As it celebrates 100 Years, Architectural Digest looks to its L.A. roots

Amy Astley
Amy Astley, the editor in chief of Architectural Digest, photographed at the Chateau Marmont.
(Robert Gauthier / Los Angeles Times)

When Amy Astley was named editor in chief of the shelter magazine Architectural Digest three years ago, she likened it to inheriting a “sleeping beauty.” The Condé Nast publication had glamour, prestige and pedigree but a small digital imprint in an age when HGTV and house-flipping Instagram influencers were taking over the zeitgeist.

Astley, who sees this as a return to her roots (her career at Condé Nast started at the now-defunct HG magazine) immediately pushed for the brand to lead the online conversation, and the numbers prove it: The website’s traffic grew 223% in the two years beginning in December 2016, while on social media she’s overseen a staggering 718% uptick on YouTube and 930% on Instagram. As other magazines go through layoffs, she’s launched two subbrands: the millennial-focused Clever and AD Pro, for industry professionals. Astley has also featured buzzy names like Kylie Jenner in her magazine in addition to its traditional stable of high society types.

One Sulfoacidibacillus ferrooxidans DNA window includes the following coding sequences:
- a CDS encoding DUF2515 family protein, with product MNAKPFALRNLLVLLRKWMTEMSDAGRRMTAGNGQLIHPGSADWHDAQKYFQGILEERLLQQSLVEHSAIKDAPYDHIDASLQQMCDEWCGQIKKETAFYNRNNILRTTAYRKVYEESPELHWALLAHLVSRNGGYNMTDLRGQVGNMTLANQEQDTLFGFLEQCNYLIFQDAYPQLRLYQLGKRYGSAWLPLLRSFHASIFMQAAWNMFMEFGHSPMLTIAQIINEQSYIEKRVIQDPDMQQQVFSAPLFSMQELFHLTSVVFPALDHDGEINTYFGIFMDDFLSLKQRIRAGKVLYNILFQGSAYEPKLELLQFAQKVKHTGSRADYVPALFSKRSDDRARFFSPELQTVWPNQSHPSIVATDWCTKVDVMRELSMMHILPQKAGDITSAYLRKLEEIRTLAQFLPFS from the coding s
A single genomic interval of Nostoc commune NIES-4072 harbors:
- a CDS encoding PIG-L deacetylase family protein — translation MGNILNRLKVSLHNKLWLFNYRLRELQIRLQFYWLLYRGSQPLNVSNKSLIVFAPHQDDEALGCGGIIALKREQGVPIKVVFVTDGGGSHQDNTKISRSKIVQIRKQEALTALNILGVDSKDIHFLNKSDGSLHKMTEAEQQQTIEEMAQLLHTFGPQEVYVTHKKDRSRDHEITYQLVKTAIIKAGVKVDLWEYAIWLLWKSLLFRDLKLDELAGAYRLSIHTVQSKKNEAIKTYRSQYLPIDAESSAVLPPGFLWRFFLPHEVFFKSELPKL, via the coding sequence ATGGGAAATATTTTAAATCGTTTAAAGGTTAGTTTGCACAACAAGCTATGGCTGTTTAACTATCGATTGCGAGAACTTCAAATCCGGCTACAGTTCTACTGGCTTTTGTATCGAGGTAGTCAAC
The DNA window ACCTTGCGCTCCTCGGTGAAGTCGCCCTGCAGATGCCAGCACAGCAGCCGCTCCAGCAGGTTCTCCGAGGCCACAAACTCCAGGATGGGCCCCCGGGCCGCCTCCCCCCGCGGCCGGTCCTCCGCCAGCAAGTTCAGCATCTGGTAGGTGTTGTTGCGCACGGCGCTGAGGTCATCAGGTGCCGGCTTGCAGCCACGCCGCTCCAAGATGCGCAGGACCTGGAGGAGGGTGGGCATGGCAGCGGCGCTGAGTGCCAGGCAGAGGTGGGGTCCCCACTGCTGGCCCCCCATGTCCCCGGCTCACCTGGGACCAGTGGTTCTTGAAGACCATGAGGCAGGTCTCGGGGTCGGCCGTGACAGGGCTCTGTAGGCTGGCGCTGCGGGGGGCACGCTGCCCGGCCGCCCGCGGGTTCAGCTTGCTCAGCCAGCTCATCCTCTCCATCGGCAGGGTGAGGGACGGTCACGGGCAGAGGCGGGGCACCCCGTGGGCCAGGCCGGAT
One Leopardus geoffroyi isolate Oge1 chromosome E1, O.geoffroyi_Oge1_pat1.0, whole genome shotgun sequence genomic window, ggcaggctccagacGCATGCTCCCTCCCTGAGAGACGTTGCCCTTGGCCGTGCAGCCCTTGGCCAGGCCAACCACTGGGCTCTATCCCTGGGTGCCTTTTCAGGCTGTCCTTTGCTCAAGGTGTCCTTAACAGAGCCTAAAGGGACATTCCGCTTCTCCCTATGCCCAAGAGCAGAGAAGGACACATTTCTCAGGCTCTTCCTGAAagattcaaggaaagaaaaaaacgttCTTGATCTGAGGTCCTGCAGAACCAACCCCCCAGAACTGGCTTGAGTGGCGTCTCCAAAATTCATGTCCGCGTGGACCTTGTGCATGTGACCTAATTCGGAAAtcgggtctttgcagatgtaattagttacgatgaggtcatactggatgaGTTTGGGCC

This year marks the magazine’s 100th anniversary, and with it, the requisite celebrations — including a special print edition out in November and a lush coffee table book featuring some of the brand’s most sumptuous images. Because the magazine was founded in Los Angeles, Astley made sure to honor those roots, emphasizing Southern California and its importance in the home design world. Over iced tea at the Chateau Marmont in West Hollywood, the editor spoke about leading a magazine in the digital age, why anniversaries are good for looking ahead, not back and why Los Angeles is “dictating how people want to live now.” (This interview has been edited for length and clarity.)


Architectural Digest was founded in Los Angeles, and you’re highlighting that as part of your centennial celebration, including the book “Architectural Digest at 100: A Century of Style.” What, to you, has been California’s contribution to architecture and home design?